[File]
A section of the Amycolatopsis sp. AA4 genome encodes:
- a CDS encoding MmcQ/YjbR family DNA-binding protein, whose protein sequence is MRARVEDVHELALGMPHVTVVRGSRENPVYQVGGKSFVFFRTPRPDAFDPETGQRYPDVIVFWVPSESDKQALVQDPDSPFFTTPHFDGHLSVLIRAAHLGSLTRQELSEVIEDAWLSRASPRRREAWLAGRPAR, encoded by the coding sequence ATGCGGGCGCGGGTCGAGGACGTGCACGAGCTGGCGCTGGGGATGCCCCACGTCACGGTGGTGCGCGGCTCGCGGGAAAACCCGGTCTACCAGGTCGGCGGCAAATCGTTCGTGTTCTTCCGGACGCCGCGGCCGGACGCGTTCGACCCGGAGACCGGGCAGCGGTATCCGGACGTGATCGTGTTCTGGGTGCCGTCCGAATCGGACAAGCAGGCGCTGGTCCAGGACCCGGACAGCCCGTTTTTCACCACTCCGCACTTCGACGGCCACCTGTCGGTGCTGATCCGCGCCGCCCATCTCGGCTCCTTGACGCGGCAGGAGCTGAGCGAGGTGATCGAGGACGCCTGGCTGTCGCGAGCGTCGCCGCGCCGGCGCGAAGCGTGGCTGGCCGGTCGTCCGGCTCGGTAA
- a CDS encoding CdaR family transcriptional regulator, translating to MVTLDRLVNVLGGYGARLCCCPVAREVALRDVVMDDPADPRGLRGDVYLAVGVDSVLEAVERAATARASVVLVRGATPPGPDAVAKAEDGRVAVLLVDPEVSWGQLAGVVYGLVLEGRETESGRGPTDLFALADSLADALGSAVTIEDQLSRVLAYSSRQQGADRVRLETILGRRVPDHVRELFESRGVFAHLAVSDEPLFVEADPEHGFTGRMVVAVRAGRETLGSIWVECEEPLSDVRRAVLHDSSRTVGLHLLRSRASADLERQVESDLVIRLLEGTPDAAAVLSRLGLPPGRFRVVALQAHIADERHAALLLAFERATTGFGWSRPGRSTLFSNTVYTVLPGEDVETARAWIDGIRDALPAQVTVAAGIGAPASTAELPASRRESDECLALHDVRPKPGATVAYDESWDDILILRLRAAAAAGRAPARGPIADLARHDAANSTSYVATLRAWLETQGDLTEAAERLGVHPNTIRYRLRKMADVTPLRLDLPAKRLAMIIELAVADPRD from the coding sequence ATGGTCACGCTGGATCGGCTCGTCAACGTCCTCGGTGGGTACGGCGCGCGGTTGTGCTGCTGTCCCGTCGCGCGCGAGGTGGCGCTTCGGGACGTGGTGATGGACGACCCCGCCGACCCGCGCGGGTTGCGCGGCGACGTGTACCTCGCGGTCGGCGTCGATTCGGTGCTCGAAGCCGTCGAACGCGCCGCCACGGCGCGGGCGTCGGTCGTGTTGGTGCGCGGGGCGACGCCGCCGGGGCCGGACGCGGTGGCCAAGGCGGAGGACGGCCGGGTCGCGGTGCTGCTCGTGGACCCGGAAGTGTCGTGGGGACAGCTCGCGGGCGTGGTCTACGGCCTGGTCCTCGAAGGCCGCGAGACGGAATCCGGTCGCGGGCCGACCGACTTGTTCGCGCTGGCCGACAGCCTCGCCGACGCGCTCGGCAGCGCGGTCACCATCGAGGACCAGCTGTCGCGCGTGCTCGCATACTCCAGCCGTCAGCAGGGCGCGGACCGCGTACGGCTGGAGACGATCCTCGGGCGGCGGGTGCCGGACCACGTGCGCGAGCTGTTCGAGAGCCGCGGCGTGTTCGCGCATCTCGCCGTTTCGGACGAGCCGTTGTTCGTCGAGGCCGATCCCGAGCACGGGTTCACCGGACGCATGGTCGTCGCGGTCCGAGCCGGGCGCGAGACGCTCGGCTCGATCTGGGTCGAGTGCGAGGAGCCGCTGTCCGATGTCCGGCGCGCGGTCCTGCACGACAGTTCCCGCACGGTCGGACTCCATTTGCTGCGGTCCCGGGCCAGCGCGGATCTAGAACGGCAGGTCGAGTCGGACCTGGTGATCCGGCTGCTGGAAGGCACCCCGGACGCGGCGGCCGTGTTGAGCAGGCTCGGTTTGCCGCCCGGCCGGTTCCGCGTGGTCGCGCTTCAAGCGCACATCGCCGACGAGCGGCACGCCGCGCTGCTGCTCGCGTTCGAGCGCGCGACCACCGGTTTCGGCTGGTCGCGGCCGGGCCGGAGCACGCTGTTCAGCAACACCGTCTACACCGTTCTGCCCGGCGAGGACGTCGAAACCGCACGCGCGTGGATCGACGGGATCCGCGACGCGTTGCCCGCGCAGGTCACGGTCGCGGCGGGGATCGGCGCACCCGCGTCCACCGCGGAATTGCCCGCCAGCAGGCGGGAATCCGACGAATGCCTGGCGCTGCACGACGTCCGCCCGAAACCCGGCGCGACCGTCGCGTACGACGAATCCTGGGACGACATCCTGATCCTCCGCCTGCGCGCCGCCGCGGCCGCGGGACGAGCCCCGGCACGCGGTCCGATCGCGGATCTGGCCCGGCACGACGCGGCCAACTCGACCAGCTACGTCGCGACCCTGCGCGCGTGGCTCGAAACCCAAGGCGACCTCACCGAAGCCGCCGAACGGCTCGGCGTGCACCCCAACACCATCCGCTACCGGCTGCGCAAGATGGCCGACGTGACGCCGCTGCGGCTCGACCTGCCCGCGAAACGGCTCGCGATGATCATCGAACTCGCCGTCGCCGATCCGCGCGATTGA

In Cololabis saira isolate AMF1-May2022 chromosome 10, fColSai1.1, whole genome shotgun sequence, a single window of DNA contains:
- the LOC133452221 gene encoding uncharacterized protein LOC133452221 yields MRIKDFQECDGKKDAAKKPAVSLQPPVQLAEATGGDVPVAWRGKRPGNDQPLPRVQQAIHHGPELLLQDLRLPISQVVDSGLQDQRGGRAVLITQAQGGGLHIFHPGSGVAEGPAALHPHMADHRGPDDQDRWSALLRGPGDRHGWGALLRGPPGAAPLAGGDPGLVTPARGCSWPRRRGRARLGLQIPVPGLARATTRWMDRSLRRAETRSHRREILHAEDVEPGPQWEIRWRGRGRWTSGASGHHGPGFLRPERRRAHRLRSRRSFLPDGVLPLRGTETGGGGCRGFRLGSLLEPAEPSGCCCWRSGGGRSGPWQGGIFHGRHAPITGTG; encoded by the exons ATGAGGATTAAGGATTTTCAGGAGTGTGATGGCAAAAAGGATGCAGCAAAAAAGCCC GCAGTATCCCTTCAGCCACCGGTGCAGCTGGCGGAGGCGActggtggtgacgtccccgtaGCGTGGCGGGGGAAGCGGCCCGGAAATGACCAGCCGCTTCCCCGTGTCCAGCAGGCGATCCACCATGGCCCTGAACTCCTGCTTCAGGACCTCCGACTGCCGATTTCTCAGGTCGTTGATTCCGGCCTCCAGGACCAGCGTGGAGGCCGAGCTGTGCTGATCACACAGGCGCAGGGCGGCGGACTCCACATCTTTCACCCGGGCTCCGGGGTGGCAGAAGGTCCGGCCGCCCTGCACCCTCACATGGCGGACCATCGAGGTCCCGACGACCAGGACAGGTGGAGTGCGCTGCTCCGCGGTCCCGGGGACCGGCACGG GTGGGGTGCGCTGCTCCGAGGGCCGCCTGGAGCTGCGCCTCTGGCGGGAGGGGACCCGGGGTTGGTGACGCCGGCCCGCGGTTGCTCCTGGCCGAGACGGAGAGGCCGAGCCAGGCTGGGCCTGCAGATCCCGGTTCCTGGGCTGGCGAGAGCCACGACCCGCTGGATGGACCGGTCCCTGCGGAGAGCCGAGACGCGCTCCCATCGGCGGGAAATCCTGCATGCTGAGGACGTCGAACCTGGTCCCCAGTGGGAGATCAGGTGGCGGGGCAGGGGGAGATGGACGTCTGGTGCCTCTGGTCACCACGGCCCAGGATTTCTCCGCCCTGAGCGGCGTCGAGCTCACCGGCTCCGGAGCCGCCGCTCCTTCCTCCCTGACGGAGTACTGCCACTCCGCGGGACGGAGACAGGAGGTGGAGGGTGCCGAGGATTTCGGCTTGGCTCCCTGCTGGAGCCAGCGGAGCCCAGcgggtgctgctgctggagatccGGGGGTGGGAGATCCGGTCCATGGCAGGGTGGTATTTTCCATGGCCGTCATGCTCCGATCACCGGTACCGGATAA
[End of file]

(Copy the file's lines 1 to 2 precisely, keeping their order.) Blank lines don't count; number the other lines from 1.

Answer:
A section of the Amycolatopsis sp. AA4 genome encodes:
- a CDS encoding MmcQ/YjbR family DNA-binding protein, whose protein sequence is MRARVEDVHELALGMPHVTVVRGSRENPVYQVGGKSFVFFRTPRPDAFDPETGQRYPDVIVFWVPSESDKQALVQDPDSPFFTTPHFDGHLSVLIRAAHLGSLTRQELSEVIEDAWLSRASPRRREAWLAGRPAR, encoded by the coding sequence ATGCGGGCGCGGGTCGAGGACGTGCACGAGCTGGCGCTGGGGATGCCCCACGTCACGGTGGTGCGCGGCTCGCGGGAAAACCCGGTCTACCAGGTCGGCGGCAAATCGTTCGTGTTCTTCCGGACGCCGCGGCCGGACGCGTTCGACCCGGAGACCGGGCAGCGGTATCCGGACGTGATCGTGTTCTGGGTGCCGTCCGAATCGGACAAGCAGGCGCTGGTCCAGGACCCGGACAGCCCGTTTTTCACCACTCCGCACTTCGACGGCCACCTGTCGGTGCTGATCCGCGCCGCCCATCTCGGCTCCTTGACGCGGCAGGAGCTGAGCGAGGTGATCGAGGACGCCTGGCTGTCGCGAGCGTCGCCGCGCCGGCGCGAAGCGTGGCTGGCCGGTCGTCCGGCTCGGTAA